Last week, US Secretary of State Hillary Clinton raised eyebrows when she differentiated between the military and political branches of Hezbollah. Clinton's statement on the Charlie Rose show came only 24 hours after Sa'ad Hariri had formed a Cabinet of national unity, which includes two members of Hezbollah.

Clinton was seemingly offering a life jacket to Hariri by saying that while the US frowns on the military wing of Hezbollah that engages in war, the political branch is acceptable.

Never since the US declared Hezbollah a terrorist organisation in 1999 has a senior US official made such a groundbreaking statement about Hezbollah.

The US has obviously realised that no breakthrough is possible in Lebanon unless Hezbollah is represented in the Cabinet. Some call it pragmatism; others say that it was a difficult reality that Washington has had to digest.

Fighting with Hezbollah achieves nothing — as can be seen from the mini war that broke out in Beirut in May 2008 — and trying to disarm it through UN resolutions was obviously not going to work.

The Obama administration has decided to deal with Lebanon on a macro level, evaluating results rather than immersing itself with details. It has far more pressing issues to deal with, such as the explosive situation in Afghanistan, Iraq and Palestine.

Hariri has, therefore, been given carte blanche to deal with Hezbollah as he sees fit. As a result, Hezbollah's demands were met: they got to name the Shiite minister in President Michel Sulaiman's bloc, were given control of 11 rather than 10 portfolios, and their ally Charbel Nahhas of the Free Patriotic Movement was named as minister of telecommunications.

This week, the new prime minister is due to deliver a policy statement for his new government. Hezbollah expects, based on Hariri's promises, that this will include a clear statement of support for Hezbollah's right to bear arms.


The March 14 Alliance has invented a new term in the ever-changing political lexicon of Lebanon: Harirism. This is defined as continuity along a path paved for Lebanon by Rafik Hariri, Sa'ad's father.

This basically applies to attracting foreign investment, building the economy, transforming Lebanon into a tourism hub, incorporating all parties into the political process and continuing to invest in what was previously known as West Beirut.

Hezbollah is seeking to convince the Hariri team that Harirism also depends on an excellent relationship between Hezbollah and the premiership. This was achieved in the past, they say, by including a clause in every government policy statement since 1992 recognising Hezbollah's role as the legitimate resistance in Lebanon against Israel.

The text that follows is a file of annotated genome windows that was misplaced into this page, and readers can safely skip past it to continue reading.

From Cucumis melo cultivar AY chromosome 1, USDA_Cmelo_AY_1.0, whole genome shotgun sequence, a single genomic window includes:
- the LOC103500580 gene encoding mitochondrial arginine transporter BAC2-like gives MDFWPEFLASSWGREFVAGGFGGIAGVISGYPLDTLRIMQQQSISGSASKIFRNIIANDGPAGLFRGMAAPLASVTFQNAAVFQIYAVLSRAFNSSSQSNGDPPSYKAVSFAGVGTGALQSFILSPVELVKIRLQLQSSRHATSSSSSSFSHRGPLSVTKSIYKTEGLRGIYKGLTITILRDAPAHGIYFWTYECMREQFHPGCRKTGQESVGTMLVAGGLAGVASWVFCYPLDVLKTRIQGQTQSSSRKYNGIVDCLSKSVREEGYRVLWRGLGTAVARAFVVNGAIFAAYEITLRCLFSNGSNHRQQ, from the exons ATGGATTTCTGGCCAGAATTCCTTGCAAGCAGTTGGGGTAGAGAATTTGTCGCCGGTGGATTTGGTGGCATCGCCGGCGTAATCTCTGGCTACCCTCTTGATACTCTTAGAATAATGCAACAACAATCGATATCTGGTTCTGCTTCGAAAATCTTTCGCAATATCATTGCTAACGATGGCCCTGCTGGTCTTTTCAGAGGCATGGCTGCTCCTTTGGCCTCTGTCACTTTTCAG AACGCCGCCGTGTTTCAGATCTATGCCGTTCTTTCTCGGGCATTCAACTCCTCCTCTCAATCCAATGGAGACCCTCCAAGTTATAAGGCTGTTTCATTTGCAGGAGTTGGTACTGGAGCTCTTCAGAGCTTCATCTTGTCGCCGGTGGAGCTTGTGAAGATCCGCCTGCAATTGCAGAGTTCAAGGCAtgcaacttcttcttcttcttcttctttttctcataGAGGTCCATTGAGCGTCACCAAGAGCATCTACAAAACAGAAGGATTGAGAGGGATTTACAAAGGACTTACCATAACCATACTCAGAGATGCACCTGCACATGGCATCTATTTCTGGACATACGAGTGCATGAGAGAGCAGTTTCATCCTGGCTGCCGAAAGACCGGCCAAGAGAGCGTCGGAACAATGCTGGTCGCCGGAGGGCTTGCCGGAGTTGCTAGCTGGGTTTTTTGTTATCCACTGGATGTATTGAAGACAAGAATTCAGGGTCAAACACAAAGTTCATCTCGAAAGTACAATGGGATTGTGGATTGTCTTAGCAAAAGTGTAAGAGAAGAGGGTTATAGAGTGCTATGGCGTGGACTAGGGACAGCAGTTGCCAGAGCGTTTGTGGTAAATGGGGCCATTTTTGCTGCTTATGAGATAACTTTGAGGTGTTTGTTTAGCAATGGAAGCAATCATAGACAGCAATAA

Hezbollah seeks to remind Sa'ad Hariri of a conversation between Hassan Nasrallah and Rafik Hariri that supposedly took place one week before the latter's assassination in February 2005.

According to Nasrallah, Hariri said, "I believe in this resistance. And I am telling you that if I become prime minister again I will not implement the [disarmament] article of [UN] Resolution 1559. I swear to you that the resistance and its weapons will remain until the day a comprehensive regional settlement is reached, not just until [the Israeli] withdrawal from the Sheba Farms."

Lebanon is sharply divided over Hezbollah's right to bear arms. The topic surfaced after the withdrawal of Syria from Lebanon in April 2005, only to be briefly muted, then re-emerged right after the Israeli war on Lebanon in August 2006.

Today, two ministers of the Hariri Cabinet, Boutros Harb and Salim Al Sayegh, are insisting that the word ‘resistance' is not included in the policy statement of the new government, sending shockwaves through the upper echelons of Hezbollah.

The two ministers are objecting to Section 5 of the proposed Government Agenda, which recognises Hezbollah's right to weapons. If Hezbollah gets its way this time, the Lebanese Phalange is threatening to walk out on Hariri.

Sejaan Qazzi, a senior member of the Phalange, stressed that his party's MPs should be considered "an independent parliamentary bloc," which does not abide by the decisions of the parliamentary majority.

Nothing indicates that the new crisis is close to being solved. The Phalange insists that it will not endorse a Cabinet that recognises Hezbollah's right to weapons. For its part, Hezbollah is saying that its arms are not up for negotiation, reminding that it agreed to join Hariri's government believing that it would adopt the same policy statement of his predecessor, Fouad Siniora.

Sa'ad Hariri is now faced with the first real challenge of his new term as prime minister. The Phalange helped bring him to power, but Hezbollah's support is essential for his success.

Perhaps Clinton has pointed him in the right direction by signalling that a content Hezbollah, well represented in government, is better than an angry one on the offensive, leading anti-Hariri demonstrations and waging war on Israel.

Sami Moubayed is editor-in-chief of Forward Magazine in Syria.